With up to 20 centimetres of snow falling, and wind gusting at 40 kilometres an hour, washing windows in kilts would not sound appealing to most.
Launching their Edmonton operations on Monday; Men In Kilts, braved the snow, and cold, in order to get down to business. They work, "in all conditions," and no amount of snow could prevent them from donning their kilts to clean homes, and businesses.
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Although they worked under the snowy weather, the co-owner of the Alberta operations is feeling a little lucky, after hearing about the huge accident on the QE-2 highway in Alberta.
"I would have been in that pileup possibly, because I would have been leaving around 1-1:30," said Chris Carrier in a phone interview, as he drove past the scene of the 100 vehicle mash up on his way back to Calgary.
Carrier was in Edmonton to help launch operations and was set to talk with media, but the interview was pushed back. He says he feels fortunate to have avoided the pileup.
Although the conditions in Edmonton were bad, it was not the worst weather Men in Kilts have faced.
"In Calgary there was a snowstorm on St. Patrick's Day four to five years ago... there was almost two feet of snow," Carrier said, "We closed operations that day."
That was at a time when Men In Kilts did not do snow removal; now they shovel, plow, clean gutters, as well as clean windows.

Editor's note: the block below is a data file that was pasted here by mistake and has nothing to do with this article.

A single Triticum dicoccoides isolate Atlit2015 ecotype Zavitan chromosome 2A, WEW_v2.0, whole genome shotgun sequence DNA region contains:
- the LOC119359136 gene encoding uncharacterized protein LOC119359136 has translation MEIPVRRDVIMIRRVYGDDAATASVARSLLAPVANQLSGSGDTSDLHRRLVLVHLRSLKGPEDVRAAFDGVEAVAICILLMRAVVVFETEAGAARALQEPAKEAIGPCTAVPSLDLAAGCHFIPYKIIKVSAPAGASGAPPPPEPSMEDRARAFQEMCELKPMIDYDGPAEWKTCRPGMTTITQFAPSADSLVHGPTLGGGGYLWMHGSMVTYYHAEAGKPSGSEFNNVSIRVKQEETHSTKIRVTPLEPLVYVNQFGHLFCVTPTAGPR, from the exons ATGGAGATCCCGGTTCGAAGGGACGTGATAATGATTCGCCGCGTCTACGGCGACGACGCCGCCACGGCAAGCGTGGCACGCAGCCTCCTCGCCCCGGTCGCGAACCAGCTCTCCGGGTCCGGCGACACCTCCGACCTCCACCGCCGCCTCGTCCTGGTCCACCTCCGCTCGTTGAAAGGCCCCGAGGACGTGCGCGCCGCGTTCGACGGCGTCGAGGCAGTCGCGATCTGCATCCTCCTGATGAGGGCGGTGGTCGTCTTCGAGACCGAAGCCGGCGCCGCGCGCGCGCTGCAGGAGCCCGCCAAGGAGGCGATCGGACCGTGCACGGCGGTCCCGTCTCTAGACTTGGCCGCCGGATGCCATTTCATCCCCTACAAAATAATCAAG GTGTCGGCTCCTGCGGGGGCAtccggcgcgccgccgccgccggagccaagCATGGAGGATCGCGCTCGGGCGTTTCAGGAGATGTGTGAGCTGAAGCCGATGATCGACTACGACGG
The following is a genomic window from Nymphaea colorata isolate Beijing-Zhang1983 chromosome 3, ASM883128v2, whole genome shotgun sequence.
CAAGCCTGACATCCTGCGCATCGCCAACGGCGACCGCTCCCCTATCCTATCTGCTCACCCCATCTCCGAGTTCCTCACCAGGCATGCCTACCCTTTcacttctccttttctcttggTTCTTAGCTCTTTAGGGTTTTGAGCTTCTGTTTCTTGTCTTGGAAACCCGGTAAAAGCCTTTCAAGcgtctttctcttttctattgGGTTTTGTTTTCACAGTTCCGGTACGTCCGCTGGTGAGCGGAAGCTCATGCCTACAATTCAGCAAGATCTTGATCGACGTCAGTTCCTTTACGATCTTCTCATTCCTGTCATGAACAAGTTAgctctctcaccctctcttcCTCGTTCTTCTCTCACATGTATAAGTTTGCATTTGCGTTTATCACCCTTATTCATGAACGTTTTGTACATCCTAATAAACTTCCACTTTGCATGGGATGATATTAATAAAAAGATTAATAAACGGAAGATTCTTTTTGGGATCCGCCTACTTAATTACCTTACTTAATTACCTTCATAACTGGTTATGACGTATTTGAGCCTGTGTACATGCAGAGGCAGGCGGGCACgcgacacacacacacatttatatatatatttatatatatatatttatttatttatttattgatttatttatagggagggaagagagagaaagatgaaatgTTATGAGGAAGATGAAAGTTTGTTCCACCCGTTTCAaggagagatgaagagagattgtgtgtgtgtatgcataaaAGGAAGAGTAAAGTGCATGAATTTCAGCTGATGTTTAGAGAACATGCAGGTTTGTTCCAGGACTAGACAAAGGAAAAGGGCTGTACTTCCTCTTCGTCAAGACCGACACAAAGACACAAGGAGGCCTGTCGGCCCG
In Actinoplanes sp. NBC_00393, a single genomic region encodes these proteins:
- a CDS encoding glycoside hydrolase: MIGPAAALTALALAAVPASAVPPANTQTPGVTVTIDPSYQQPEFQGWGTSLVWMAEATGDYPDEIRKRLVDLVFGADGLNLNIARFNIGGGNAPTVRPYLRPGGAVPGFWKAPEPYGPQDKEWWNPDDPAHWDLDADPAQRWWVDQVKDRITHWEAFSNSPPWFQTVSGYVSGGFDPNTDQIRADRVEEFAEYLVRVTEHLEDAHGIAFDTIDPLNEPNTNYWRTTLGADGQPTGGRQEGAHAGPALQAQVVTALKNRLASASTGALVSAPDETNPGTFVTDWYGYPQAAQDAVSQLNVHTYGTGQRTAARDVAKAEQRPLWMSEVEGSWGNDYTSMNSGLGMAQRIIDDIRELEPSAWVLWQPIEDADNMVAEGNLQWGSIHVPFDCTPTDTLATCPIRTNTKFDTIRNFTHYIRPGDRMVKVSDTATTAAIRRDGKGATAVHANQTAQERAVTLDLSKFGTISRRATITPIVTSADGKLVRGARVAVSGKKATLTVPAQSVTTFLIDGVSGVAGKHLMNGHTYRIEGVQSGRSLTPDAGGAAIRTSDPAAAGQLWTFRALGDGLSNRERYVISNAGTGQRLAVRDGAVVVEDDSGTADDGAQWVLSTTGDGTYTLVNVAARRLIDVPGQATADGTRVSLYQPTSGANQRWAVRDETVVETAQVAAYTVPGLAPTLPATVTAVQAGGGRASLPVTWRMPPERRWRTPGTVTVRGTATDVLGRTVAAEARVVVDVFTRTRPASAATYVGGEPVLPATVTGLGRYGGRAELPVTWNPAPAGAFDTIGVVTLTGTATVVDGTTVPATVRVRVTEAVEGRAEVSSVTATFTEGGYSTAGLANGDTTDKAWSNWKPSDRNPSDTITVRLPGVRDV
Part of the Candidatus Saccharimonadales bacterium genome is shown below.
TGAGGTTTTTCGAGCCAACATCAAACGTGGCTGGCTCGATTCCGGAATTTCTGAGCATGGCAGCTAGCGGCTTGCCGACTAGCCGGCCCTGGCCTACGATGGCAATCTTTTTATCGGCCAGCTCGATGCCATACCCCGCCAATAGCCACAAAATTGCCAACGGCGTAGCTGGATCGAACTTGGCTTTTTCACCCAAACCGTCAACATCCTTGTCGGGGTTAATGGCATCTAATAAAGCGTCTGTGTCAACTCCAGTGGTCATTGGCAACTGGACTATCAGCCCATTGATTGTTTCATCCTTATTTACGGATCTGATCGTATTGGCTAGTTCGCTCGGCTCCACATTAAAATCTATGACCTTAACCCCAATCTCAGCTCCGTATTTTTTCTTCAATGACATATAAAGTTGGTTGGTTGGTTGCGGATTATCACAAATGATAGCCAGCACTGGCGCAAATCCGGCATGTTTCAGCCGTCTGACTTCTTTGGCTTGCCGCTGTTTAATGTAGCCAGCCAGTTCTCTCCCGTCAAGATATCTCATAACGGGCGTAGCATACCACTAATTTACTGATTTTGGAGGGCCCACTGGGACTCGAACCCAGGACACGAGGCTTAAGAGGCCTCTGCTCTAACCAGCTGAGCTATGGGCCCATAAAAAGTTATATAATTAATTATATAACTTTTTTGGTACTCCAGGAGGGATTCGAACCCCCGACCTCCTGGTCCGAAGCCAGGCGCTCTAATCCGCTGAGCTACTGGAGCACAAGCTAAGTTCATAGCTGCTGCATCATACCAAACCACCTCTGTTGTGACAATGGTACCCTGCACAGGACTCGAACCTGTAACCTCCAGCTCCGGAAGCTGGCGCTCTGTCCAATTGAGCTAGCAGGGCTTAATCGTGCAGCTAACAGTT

Carrier co-owns the Alberta operations with his wife Robyn. They joined up with the company, "because of the brand." Carrier says he doesn't know of, "any other brand that can bring a smile to the face of a customer... or anyone around us."
The company was started by Nicholas Brand in 2002. Brand took a home-made kilt, an old Honda and a ladder, and took to the streets of Vancouver looking for customers.
Since then, Men In Kilts has grown to three franchises in B.C, two in Alberta, and one in Toronto. Since opening a franchise in Seattle, in 2011, Men and Kilts now operates in four American cities. But they are not done.
With the goal of having a, "kilt and technician in every major centre in North America by 2017," Men In Kilts could grow into an even bigger success story.
"You've got to brand yourself well. If you brand yourself well, things will go good for you," said Carrier.
Men In Kilts next noteworthy operation could be taking their fire truck, yes they have one, down the parade route at the Calgary Stampede if they get approved.